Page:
Derek, you wrote:
"No doubt many would agree that the democratic deficit has grown since the war, but the question is - how can this trend be reversed?"
As others have pointed out, the government is our enemy. But that is not all. Any current government must
be the enemy because it is the creature of the party political system which ensures that democracy in any real sense is eclipsed by the party in power with a majority in the H of C .
The government, and in particular the Cabinet which meets and makes decisions in secret
is the very antithesis of any real democratic process as it is only the will of the party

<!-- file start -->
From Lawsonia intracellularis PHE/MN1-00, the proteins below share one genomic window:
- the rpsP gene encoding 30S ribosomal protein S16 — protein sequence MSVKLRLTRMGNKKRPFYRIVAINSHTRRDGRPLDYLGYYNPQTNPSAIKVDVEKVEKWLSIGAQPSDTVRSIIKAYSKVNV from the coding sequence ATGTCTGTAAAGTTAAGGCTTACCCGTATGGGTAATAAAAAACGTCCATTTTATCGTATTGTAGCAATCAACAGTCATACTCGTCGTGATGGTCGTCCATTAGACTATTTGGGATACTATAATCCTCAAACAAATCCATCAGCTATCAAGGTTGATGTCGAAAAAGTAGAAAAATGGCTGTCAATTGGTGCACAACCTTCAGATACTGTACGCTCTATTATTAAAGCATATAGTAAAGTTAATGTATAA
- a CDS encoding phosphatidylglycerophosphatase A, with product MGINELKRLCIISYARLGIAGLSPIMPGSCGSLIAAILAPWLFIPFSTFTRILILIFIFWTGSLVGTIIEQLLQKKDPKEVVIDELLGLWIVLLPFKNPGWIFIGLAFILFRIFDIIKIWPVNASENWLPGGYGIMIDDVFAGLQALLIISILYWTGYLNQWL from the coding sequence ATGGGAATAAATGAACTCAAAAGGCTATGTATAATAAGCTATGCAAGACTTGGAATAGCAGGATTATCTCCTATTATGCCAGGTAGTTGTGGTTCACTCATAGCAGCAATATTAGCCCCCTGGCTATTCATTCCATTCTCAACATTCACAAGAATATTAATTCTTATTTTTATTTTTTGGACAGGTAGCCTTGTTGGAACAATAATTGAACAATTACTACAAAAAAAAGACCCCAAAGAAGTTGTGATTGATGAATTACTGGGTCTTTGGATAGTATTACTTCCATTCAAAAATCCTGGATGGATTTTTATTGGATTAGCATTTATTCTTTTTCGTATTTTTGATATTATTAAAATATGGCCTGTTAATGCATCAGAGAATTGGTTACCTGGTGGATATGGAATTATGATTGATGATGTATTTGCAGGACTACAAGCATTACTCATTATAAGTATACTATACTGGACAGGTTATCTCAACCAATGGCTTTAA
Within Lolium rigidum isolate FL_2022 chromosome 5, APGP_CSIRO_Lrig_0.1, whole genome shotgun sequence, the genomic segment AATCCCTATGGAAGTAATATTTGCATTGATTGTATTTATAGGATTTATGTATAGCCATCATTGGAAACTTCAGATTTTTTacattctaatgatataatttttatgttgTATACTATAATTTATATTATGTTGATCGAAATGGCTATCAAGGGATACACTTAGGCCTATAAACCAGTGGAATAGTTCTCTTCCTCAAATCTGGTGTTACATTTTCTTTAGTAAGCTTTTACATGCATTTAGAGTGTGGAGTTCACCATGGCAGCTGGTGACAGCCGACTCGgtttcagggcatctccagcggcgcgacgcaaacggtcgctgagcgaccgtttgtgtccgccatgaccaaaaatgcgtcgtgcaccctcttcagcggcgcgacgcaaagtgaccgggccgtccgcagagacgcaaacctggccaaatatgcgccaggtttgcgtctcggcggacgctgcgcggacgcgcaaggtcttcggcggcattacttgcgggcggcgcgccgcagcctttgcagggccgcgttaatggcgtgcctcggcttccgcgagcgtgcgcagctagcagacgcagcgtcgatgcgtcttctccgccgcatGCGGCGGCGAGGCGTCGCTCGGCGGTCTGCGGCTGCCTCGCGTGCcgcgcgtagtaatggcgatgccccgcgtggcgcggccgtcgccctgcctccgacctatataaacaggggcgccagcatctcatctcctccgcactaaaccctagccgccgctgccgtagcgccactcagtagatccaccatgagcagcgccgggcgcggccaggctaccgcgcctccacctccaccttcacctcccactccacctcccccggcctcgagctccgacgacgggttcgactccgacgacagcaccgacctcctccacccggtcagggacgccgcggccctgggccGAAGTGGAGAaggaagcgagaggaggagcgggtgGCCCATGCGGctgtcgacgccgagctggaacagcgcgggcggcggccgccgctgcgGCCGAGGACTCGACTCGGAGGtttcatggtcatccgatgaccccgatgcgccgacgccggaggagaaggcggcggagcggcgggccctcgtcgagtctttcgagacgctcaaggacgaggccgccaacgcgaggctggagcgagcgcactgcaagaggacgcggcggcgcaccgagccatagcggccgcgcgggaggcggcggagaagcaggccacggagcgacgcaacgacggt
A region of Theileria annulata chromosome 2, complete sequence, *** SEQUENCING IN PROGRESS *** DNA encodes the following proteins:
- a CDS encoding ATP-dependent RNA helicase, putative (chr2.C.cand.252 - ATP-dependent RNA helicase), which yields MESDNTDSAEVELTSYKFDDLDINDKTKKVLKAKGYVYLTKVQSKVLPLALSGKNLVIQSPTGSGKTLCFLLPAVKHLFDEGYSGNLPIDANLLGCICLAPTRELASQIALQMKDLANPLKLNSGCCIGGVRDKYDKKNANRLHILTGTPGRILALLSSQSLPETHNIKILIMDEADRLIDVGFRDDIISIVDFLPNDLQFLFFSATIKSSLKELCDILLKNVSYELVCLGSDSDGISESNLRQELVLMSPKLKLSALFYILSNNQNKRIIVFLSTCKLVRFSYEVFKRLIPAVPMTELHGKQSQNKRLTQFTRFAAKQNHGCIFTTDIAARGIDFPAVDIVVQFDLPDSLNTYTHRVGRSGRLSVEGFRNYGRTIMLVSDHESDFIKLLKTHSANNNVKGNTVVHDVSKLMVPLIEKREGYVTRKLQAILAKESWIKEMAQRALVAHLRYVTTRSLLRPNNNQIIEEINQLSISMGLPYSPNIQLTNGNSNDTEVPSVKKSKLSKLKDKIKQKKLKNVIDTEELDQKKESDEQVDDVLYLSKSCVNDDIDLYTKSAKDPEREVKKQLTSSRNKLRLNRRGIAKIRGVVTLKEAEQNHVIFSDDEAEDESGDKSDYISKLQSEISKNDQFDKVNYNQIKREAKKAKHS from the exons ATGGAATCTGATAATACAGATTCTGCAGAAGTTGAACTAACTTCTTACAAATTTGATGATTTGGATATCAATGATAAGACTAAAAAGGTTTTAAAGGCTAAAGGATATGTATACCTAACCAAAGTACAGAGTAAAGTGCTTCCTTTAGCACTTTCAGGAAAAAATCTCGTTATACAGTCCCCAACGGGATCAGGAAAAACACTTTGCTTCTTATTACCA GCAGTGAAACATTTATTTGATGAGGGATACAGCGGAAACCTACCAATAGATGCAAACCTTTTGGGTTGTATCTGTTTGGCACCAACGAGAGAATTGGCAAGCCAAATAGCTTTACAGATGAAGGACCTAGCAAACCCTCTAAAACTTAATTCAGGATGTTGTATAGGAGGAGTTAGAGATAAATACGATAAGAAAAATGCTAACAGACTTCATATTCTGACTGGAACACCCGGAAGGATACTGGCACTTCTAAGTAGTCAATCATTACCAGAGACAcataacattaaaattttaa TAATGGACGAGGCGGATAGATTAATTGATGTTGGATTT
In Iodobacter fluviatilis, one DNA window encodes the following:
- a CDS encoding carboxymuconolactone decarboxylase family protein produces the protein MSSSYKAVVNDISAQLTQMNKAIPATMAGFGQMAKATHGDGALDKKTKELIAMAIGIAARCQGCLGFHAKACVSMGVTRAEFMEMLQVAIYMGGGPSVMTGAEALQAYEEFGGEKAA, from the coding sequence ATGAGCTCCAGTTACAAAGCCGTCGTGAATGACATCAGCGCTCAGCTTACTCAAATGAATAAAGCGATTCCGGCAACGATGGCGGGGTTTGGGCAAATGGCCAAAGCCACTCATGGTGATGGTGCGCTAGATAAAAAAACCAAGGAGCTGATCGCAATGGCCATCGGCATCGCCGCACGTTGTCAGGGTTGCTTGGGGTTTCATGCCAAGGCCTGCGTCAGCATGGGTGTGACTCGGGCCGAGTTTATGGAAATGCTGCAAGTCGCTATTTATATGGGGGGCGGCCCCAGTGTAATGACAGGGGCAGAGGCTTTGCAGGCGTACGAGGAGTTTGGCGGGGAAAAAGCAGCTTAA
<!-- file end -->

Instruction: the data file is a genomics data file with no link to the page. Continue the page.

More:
under the PM and his close Cabinet colleagues which alone decide policy and its form of implementation irrespective of the opinion of individual MPs. It is the Party whip system which ensures the strictest conformity to the party line, so that in effect the voters are all but ignored, by-passed or counted irrelevant in the process. So, the cliche of an "elected dictatorship" remains true.
Thus democracy CANNOT
survive whilst the party system is in place. The problem is exacerbated when all three "parties" are in agreement to perpetuate particular policies, such as membership of the EU, and all that flows from it, overriding all opportunity to voice dissent or the will of the people. The party system permits only its own policy to be given effective suppression.
This is the position we are in, and until reversed, nothing will change.